DNA can carry memories of traumatic stress down the generations
Animal and human investigations indicate that the impact of trauma experienced by mothers affects early offspring development, but new research is also discovering that it is also actually encoded into the DNA of subsequent generations.
Violent acts, such as those encountered during warfare or terrorism, obviously have a profound impact on mental health, not only for the surviving victims both also for the perpetrators. The individuals involved are often at the mercy of a pernicious cycle of destructive thoughts and behaviours.
In an effort to enable more effective humanitarian interventions, the EU-funded MEMOTV project (Epigenetic, neural and cognitive memories of traumatic stress and violence) is investigating the full scale of the mechanism by which these stressful experiences actually shape memories. The team’s recently published findings indicate that individuals undergoing a negative response to traumatic stressors, can actually pass this on to subsequent generations through DNA processes.
The role of DNA methylation in stress transference
The MEMOTV team is investigating the transference mechanism at the epigenetic, neural and cognitive levels in humans, as well as exploring how these traumatic memories contribute towards mental suffering within different cultural settings.
Publishing recent findings in the journal Translational Psychiatry the researchers outline how they investigated genetic changes seen in epigenetic patterns, by studying maternal stress experienced during pregnancy in the favelas of Rio de Janeiro, Brazil. The researchers gathered saliva samples from a total of 386 people – grandmothers, their daughters and grandchildren. They also collected information from the grandmothers and daughters about their experience of violence within their partnerships and communities before, during and after pregnancy.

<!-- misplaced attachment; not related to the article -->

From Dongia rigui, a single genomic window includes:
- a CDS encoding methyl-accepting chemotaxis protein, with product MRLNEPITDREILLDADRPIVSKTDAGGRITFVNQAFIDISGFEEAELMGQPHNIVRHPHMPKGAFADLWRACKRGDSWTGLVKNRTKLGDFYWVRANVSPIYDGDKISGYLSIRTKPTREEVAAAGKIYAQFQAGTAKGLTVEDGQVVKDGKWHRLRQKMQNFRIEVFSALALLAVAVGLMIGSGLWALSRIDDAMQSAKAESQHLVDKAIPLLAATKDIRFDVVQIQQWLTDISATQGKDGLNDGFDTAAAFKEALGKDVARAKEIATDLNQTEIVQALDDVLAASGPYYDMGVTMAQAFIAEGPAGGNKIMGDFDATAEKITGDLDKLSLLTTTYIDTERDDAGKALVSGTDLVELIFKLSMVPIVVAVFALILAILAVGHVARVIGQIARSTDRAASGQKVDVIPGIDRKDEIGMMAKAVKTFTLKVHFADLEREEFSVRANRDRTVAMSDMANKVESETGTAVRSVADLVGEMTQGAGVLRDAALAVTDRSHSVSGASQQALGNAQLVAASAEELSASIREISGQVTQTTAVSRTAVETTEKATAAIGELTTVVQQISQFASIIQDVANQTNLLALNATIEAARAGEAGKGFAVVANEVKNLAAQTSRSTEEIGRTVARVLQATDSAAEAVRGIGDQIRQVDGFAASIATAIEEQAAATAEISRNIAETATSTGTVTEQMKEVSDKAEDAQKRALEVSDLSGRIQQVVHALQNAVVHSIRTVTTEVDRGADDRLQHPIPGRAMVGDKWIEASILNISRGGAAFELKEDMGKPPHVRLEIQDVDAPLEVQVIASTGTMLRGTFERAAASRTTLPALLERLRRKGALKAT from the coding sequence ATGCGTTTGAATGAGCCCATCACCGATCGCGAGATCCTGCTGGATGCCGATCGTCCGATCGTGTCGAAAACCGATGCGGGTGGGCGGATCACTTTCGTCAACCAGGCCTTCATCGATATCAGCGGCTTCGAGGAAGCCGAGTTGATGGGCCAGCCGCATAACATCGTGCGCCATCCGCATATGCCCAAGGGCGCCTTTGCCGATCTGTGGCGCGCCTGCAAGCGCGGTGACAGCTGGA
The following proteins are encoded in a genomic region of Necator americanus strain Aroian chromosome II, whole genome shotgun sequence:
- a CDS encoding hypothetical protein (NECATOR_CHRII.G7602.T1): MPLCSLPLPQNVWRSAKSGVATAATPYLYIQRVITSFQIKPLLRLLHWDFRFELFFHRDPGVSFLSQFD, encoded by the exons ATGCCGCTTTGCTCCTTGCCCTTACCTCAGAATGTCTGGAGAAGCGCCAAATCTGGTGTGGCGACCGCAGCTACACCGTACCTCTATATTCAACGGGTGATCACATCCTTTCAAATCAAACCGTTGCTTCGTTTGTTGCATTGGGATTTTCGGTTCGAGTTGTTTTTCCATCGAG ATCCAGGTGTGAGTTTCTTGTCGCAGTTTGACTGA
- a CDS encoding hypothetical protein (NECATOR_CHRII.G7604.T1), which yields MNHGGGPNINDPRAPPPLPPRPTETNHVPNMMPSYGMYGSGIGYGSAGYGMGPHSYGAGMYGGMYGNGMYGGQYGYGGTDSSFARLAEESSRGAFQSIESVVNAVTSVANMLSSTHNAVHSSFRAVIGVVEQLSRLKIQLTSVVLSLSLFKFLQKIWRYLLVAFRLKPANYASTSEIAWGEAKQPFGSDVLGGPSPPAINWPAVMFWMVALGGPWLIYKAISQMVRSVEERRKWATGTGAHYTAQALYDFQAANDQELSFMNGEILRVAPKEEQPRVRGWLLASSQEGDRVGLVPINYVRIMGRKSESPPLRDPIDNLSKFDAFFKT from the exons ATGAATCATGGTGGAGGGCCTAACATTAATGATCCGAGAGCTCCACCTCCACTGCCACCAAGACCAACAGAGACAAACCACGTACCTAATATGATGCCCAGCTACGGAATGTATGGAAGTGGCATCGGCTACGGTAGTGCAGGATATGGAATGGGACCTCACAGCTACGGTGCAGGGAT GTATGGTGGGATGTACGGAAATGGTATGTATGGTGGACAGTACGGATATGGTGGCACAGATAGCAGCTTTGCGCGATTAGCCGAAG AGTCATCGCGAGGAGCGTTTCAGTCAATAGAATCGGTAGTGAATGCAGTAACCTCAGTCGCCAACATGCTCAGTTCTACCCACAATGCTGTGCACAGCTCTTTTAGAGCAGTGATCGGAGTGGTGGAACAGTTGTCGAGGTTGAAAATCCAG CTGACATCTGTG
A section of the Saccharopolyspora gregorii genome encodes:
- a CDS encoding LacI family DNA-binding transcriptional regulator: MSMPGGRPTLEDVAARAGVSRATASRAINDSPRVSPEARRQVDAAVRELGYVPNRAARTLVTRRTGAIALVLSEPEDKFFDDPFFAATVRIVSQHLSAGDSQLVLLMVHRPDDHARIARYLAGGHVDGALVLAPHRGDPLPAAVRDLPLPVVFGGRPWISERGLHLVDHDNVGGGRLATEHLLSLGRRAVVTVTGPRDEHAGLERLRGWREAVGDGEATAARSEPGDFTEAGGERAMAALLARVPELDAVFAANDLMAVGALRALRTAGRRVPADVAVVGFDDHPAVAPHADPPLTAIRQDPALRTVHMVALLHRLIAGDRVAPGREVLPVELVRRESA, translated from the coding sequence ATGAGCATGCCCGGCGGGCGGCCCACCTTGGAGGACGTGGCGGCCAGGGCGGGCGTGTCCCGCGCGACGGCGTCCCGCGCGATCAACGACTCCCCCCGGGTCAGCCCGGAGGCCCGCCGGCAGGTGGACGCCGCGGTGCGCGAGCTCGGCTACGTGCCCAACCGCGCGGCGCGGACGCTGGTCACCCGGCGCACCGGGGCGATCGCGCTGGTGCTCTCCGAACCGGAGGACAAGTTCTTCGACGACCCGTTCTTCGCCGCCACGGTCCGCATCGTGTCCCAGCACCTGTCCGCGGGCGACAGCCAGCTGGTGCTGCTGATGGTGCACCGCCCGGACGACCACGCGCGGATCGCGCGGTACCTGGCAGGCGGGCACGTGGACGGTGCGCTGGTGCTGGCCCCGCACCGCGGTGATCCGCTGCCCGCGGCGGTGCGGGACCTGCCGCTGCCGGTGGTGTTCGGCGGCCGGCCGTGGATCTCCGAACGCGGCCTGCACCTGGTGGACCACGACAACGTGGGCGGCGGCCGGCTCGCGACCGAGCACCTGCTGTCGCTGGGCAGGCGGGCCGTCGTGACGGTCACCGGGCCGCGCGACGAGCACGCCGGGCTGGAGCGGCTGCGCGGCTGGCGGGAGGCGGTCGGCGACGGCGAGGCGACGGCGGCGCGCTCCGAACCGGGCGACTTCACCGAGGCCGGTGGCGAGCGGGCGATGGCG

Combining both datasets the researchers were able to make predictions about the DNA of the grandchildren of those grandmothers who had experienced violence while pregnant with the mothers, for five locations within circulatory regulation genes. They were able to conclude that violence experienced during pregnancy leads to different DNA activity in children, known as methylations, whereby the genome reacts to the environment by activating or deactivating genes. The methylation took place regardless of whether the violent source was a partner or came from within the wider community.
Methylation is considered an epigenetic mechanism as it is not the genetic sequence itself which is altered but rather the legibility or activity of the coded information. Methylation patterns are an evolutionary device which make it easier for an organism to adapt to its environment. In this instance the researchers hypothesise that the methylation patterns might result in children more fearful or alternatively more aggressive as an adaptive behavioural response. The researchers suggest that in the future prenatal DNA methylation patterns could be used as biomarkers for psychological health and risk to psychiatric disorders.
Remoulding ‘maladaptive plasticity’
The starting point for the MEMOTV project was an understanding that the entire human organism, including the parts responsible for information processing – principally the brain, immune and endocrine systems – are shaped, not only by original experiences, but also crucially by the memories of these experiences. By employing the ‘epigenome-wide association studies’ (EWAS) approach to determine DNA methylation patterns, the team has been able to offer evidence that exposure during pregnancy to violence, influences genetic activity which is carried into the grandchildren’s’ generation. This lasting change in the brain’s organisation and function can be self-perpetuating whereby a stage dubbed the ‘defence cascade’ can be triggered by events, often subtly, resulting in undesirable behaviour.
With obvious implications for the rehabilitation of the perpetrators and victims of violence, MEMOTV hopes that more knowledge about the mechanism by which this maladaptive plasticity unfolds, will result in the prevention and even reversal of its consequences. Towards this end, the team is also pursuing its investigations within a German trauma clinic, the townships of South Africa and a Burundi peace corps. Information gleaned from these settings is viewed as being representative of human response at large, and with high data variability, it is anticipated that the findings can then be meaningfully applied to the rest of the population.